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Musk unveils plans for Mars mission

Tuesday, September 27, 2016 - 01:08

SpaceX chief Elon Musk unveils his plans for an interplanetary rocket that can transport people and cargo to Mars, in a sophisticated simulation. Rough Cut (No reporter narration).

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NATURAL ROUGH CUT (NO REPORTER NARRATION). STORY: SpaceX is developing an interplanetary rocket and capsule to transport large numbers of people and cargo to Mars with the ultimate goal of colonising the planet, company chief and tech billionaire Elon Musk said on Tuesday (September 27). SpaceX released an animated video of the rocket's potential mission. Musk outlined his plans for a massive Mars rocket, capable of carrying 100 passengers plus cargo per voyage, even as SpaceX is still investigating why a different rocket carrying a $200 million Israeli satellite blew up on a launch pad in Florida earlier this month. Though he said he envisions humans living in a large colony on Mars, he added that the key will be getting the cost down low enough to attract willing volunteers. SpaceX, which Musk founded specifically with the purpose of colonising Mars, is one of several private and government funded ventures vying to put people and cargo on the red planet and other destinations beyond Earth's orbit. The nearly airless planet is typically around 140 million miles from Earth and landing the first humans there, after a six to nine month journey, is an extremely ambitious goal for anyone. Amazon.com founder Jeff Bezos's Blue Origin space venture is designing a heavy-lift vehicle and capsule called New Armstrong, that will be capable of Mars transport, according to company President Rob Meyerson. He spoke during a separate presentation at the International Astronautical Congress meeting in Guadalajara, which Musk addressed on Tuesday. The U.S. government is also stepping up efforts to venture beyond the moon. The National Aeronautics and Space Administration's heavy-lift Space Launch System rocket, expected to cost $7 billion through its first test flight, is currently slated for launch in 2018. The U.S. space agency also is developing an Orion deep-space capsule, at a cost of more than $11 billion. Between 2005 and 2010, NASA spent another $5.8 billion on an earlier version of Orion. Russia plans a heavy-lift rocket and crewed spaceship for travel to the moon and other destinations, Vladimir Sointsev, director of Russia's RSC Energia, said at the conference on Monday. The capsule, called the Federation Crew Transportation Vehicle, is targeted for an unmanned test flight to the International Space Station in 2021. Musk did not say how much it would cost SpaceX to develop its Mars transportation system.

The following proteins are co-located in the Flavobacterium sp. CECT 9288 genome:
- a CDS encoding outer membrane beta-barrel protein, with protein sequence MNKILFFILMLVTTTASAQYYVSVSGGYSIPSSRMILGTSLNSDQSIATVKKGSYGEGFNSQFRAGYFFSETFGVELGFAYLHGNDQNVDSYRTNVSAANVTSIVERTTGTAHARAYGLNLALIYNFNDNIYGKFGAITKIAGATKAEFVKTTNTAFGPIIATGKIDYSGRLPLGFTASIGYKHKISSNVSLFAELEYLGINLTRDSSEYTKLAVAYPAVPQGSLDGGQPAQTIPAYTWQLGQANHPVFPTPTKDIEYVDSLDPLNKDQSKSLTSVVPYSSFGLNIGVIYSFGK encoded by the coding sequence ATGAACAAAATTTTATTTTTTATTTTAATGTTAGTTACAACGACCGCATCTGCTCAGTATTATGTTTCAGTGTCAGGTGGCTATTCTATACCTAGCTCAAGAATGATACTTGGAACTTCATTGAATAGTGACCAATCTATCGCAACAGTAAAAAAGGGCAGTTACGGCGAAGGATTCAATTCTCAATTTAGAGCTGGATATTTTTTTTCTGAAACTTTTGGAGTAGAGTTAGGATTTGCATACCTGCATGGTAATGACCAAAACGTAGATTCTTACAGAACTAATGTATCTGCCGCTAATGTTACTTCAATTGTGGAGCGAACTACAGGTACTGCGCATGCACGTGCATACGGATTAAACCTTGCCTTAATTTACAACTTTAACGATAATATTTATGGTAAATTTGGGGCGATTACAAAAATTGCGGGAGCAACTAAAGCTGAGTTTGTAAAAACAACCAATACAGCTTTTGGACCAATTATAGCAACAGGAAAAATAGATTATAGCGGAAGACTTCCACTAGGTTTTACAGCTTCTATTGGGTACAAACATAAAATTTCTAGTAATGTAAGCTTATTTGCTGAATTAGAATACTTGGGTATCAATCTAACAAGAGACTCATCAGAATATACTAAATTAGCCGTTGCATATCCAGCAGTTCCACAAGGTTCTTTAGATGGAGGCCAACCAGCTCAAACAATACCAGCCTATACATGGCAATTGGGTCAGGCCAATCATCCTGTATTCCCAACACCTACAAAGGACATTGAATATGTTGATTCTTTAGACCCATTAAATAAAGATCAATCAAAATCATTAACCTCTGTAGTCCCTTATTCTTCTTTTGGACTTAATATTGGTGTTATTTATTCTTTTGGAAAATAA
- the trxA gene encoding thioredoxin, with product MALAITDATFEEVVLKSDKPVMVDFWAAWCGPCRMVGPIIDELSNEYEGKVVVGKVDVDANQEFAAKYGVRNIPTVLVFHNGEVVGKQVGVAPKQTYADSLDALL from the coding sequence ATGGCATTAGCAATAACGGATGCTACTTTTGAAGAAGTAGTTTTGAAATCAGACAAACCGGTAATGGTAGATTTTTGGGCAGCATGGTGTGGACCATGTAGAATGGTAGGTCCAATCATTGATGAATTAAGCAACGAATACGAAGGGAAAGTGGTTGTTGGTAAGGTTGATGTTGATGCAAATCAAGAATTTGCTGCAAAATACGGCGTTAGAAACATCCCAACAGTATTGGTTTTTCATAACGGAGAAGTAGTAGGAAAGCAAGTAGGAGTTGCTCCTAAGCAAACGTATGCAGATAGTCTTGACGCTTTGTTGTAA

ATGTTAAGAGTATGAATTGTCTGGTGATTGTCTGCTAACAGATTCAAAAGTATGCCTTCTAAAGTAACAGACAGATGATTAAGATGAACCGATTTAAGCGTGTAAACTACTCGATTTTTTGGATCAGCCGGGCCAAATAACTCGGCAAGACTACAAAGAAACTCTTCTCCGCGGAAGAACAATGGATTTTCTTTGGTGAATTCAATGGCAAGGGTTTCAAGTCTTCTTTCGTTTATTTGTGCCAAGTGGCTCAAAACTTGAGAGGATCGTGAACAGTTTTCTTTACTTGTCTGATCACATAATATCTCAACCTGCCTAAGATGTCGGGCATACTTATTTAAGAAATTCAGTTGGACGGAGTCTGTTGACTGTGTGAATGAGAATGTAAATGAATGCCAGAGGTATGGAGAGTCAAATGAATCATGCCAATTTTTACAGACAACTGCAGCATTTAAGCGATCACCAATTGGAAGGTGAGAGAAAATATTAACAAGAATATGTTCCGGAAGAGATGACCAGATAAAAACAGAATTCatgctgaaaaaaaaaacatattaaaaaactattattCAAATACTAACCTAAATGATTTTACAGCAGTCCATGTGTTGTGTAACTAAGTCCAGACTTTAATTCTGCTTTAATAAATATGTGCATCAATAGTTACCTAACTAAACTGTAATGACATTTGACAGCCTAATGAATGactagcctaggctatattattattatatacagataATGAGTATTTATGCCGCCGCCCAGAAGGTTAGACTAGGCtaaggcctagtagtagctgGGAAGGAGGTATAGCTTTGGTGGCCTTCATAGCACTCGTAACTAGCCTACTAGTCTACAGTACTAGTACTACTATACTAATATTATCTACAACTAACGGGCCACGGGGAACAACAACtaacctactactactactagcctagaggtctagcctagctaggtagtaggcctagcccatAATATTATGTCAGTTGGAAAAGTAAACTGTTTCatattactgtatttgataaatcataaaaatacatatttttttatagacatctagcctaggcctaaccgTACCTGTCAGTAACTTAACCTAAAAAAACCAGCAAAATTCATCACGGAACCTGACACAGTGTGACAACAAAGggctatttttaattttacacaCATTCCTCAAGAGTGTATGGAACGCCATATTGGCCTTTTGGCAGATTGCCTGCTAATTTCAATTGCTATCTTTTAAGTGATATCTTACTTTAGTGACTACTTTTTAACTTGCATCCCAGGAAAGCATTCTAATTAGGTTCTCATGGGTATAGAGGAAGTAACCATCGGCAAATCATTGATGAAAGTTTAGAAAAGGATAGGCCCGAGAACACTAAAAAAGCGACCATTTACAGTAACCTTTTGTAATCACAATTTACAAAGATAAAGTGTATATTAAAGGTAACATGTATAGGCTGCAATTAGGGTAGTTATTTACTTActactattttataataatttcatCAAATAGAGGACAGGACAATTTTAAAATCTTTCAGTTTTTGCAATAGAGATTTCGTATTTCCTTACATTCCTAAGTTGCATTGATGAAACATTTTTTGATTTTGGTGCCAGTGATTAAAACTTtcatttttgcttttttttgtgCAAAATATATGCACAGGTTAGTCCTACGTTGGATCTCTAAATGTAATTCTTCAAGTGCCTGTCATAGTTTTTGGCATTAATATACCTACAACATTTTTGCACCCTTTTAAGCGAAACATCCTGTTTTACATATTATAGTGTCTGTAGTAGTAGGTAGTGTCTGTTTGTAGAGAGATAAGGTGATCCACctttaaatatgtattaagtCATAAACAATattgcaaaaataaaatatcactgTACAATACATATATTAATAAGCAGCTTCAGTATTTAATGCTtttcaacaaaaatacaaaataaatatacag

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Musk unveils plans for Mars mission

Tuesday, September 27, 2016 - 01:08